Note: I’ve always been tagged as a ‘lost person’ (literally and figuratively speaking). So here, or anywhere else, I am bound to get lost.

8 comments:

kyels said...

The sign board is hilarious but it sure does make sense in their country. But did you inquire what 'died in 1999' is about? Is it about the owner of the restaurant or something else?

(:

pieterbie said...

"All body massage", did you go for that?
I don't fancy the fish that died in 1999 either.
Restaurants that say: 'It is not cat, dog, rat, worm' too much, worry me. What about all the species that are not mentioned?
No, I did not know the two guys sipping wine on the boat. I gestured from afar if I could take their picture and they waved to me with a smile and continued their conversation. I took this photo during the yeary authentic boating fair in Oostende. More than a 100 authentic old wooden boats gather in our port then, some tall ships as well. The event attracts a lot of water tourism as well like the two guys in the photo.

haggis basher said...

Again great images and a great travelogue!!

More!!!

Please............

Sidney said...

Hahahaha.... funny signs!
I particularly like the "Don't serve Dog, Cat, Rat, Wrm"

But what I like most is the famous picture of OKI !

Ferdz said...

hahaha. nakakatuwa nga yang mga signs dyan. Kung minsan tuloy nga mapapa question ka kung tama ba yung alam mong english o mali. hehehe.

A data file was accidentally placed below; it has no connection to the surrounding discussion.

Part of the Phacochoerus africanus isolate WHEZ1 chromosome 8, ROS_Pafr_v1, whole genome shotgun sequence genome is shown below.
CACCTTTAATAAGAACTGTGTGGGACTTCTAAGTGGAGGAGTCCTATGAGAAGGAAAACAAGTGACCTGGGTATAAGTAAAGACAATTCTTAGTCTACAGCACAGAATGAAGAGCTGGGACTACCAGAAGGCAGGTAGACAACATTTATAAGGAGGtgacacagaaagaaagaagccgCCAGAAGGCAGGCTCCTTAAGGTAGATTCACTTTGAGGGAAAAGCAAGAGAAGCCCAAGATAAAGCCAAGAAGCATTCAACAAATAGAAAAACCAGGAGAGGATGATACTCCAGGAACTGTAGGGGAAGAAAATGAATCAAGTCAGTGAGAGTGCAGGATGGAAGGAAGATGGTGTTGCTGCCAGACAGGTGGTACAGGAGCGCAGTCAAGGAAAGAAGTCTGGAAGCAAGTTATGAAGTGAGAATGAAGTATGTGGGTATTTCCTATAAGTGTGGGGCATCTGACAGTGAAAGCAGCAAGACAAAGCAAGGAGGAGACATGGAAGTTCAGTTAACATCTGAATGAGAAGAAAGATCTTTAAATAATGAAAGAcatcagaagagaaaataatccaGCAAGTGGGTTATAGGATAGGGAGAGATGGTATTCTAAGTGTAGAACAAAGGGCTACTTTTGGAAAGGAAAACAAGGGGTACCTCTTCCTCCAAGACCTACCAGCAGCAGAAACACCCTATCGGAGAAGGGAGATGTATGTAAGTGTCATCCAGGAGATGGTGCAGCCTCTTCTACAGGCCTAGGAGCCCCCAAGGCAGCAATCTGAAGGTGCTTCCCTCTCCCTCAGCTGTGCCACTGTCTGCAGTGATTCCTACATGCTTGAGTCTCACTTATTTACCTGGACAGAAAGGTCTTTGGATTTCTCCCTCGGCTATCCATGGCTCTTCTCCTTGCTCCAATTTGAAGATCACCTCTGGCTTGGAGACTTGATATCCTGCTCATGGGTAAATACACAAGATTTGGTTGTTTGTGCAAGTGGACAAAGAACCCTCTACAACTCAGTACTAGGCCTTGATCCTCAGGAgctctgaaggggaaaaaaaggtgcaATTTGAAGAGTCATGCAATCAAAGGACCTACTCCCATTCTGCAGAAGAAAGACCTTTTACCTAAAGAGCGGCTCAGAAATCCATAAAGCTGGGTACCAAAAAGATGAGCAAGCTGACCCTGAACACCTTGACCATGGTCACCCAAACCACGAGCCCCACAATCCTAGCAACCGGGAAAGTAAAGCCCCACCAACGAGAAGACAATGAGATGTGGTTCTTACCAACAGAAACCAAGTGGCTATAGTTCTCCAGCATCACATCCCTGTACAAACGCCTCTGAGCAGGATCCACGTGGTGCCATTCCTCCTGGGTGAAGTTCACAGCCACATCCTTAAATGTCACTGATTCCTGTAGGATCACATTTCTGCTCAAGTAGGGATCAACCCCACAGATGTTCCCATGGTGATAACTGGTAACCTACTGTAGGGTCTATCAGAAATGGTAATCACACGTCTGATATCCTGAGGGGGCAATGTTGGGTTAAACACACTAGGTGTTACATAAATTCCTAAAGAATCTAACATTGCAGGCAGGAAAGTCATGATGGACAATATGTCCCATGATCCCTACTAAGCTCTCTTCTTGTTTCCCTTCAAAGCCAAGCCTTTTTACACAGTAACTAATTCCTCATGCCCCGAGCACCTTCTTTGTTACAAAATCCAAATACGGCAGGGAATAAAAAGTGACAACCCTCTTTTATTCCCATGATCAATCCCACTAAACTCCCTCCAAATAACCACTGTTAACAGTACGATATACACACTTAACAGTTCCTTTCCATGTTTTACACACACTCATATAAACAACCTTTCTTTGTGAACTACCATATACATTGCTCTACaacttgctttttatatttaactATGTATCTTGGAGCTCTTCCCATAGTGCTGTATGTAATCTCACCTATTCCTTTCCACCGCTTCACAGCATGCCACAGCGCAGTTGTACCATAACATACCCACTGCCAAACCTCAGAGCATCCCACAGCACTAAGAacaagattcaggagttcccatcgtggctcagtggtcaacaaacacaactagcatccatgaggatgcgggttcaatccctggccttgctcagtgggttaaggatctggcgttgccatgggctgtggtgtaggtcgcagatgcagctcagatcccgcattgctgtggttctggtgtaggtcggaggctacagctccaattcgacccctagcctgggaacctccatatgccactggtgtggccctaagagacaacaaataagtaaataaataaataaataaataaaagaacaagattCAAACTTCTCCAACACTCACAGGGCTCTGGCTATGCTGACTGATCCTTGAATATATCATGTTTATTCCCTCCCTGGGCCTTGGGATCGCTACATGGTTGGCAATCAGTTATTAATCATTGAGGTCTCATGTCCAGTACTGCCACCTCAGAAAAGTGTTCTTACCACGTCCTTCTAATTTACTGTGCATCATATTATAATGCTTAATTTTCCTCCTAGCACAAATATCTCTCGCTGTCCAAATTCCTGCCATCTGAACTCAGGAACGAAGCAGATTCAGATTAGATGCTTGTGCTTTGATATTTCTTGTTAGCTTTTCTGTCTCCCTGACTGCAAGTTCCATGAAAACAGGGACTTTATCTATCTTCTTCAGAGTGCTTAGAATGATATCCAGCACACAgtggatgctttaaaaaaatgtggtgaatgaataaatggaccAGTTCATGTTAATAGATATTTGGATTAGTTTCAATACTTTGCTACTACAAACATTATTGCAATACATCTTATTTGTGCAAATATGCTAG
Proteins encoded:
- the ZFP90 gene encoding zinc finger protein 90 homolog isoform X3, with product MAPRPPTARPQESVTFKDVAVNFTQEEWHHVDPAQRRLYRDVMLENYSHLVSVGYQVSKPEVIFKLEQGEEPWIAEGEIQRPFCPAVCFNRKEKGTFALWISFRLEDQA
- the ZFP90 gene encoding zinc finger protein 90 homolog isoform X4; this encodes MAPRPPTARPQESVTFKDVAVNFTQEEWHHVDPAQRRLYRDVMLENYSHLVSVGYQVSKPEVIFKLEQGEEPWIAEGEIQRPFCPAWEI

I think the "Died" in dead fish is the other way around, kung di ako nagkakamali na establish sya nung 199?

Were you able to eat some exotic food? Masama naging experience ko nung I ate one haha. We also tried one of the full body massage dyan sa psar chaa. well it kinda different. hehe

my gulch said...

kyels,
could be that there is truth in what Ferdz said. in 1999, a dead fish died and the owner loved it so much that he/she established a resto in memory of that fish. But I think it's more than that. I think it's a pradoxical trick. you know, what you read is not really what you read thinge. but again, i could be wrong. I should have asked.

Peter,
i did not go for that "all body massage." But Oki did try one of their massages.

Mike,
thanks...there's more.

Sidney
oh yea. she's now being refered to as the "half Japanese, half resto". A lady with that tag will surely get "more" famous.

Ferdz,
pwede ngang ganun. namatay yung fish tas pinatayuan nila ng memorial, hehe. wirdo. no, i wasn't able to try their exotic food. one thing you have to know about me is that, I am never an adventurer when it comes to exotic food. nauunahan ako ng malawak kong imahinasyon. Oki, yung kasama ko, she's the adventurer type when it comes to weird looking food, nyahaha. Meron nga kaming nakitang spiders na nilalako sa daan at saka yung mga maliliit na ibon na prito, aba kamusta naman, nangilabot na ako e di lalo nang di ko nakain.

cathy said...

lolz looks like cambodia is catching up on us pinoys in english usage :)

Dylan said...

"Seeing hands" quite literally as they are blind. They only "see" with their hands. I think it's that image you see when a blind kid feels the face of an adult to identify who it is.